I don’t ask a lot of a comedy: I want it to make me laugh,
and We’re the Millers does just that.
I was concerned that it would be too raunchy for my taste, but the writers
fooled me, as they fully intended to do. Jason Sudeikis plays a likable,
small-time Denver drug dealer who gets himself in hot water. The only solution
is to do a favor for his supplier (Ed Helms) by going to Mexico and bringing an
unspecified quantity of pot back across the border. Trying to figure out how to
do it, Sudeikis stumbles onto a foolproof idea: pretend to be the head of an
ordinary American family traveling in an RV. To fill out the required foursome
he recruits a nerdy teenage neighbor (Will Poulter), an antisocial, heavily
pierced street girl (Emma Roberts), and another neighbor who happens to be a
stripper (Jennifer Aniston).
The ultimate joke of the movie is that these characters, who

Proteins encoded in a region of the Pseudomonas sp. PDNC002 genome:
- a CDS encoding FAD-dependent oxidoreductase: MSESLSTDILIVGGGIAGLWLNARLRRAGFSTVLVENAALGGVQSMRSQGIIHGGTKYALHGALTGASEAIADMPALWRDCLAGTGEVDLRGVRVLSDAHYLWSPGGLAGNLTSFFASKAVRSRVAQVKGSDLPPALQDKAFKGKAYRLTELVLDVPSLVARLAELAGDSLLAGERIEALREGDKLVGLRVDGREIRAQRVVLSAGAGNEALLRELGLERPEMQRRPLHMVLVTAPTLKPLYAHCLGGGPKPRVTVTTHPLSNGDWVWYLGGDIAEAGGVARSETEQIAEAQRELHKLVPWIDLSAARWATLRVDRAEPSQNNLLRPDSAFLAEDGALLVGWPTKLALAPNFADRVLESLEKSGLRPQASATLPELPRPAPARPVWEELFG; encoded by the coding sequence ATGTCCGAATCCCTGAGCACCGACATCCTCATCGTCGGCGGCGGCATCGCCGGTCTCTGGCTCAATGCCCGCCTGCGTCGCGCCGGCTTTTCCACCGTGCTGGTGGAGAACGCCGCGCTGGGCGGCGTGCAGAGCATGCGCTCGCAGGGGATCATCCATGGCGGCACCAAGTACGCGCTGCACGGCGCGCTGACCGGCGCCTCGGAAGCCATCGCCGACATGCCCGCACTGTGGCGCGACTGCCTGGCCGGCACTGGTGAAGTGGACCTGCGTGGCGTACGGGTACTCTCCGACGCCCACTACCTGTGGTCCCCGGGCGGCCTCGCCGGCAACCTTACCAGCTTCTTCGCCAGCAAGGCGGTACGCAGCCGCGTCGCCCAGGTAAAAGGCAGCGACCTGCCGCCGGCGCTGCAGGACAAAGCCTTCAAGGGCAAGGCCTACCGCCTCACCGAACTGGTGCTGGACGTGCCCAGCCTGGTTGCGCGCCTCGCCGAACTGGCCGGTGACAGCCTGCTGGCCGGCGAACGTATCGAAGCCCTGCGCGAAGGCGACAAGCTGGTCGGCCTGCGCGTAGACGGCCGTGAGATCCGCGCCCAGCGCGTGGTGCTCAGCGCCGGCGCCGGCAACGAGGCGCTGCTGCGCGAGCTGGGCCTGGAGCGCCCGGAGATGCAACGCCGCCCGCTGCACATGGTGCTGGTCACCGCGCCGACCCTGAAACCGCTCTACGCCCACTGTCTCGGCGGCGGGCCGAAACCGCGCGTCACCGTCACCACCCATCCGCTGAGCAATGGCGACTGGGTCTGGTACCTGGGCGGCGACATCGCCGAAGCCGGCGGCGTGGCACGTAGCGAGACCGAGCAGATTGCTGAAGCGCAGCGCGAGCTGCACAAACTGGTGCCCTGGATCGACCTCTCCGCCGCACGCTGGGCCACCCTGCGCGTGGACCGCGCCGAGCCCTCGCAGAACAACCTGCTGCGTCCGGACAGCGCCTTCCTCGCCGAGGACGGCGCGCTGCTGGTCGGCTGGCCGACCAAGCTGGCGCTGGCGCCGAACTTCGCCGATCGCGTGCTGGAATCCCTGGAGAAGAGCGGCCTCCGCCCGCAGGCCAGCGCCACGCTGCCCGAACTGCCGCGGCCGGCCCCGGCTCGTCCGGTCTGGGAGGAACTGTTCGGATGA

couldn’t be more unlike a “typical” American family, wind up bonding during the
experience and find that they enjoy the roles they’ve been forced to play.
Thus, the movie has its cake and eats it, too, by being wildly irreverent and
featuring scuzzy characters (earning its R rating), then turning “soft” and
showing us that we all have a fundamental need for family in our lives.
The performers are fully up to their respective tasks, and
of course Aniston is called upon to bump and grind her well-toned body on more
than one occasion. Costars Nick Offerman, Kathryn Hahn, and Molly Quinn all
have their moments, and the supporting cast is dotted with familiar comedy
faces including Tom Lennon, Ken Marino, and Luis Guzmán. Director Rawson
Marshall Thurber wrings every bit of comedy out of the screenplay, which is
credited to Bob Fisher & Steve Faber and Sean Anders & John Morris.
After so many disappointments this summer it’s refreshing to
single out at least one major studio movie that delivers on its promise. We’re the Millers is an entertaining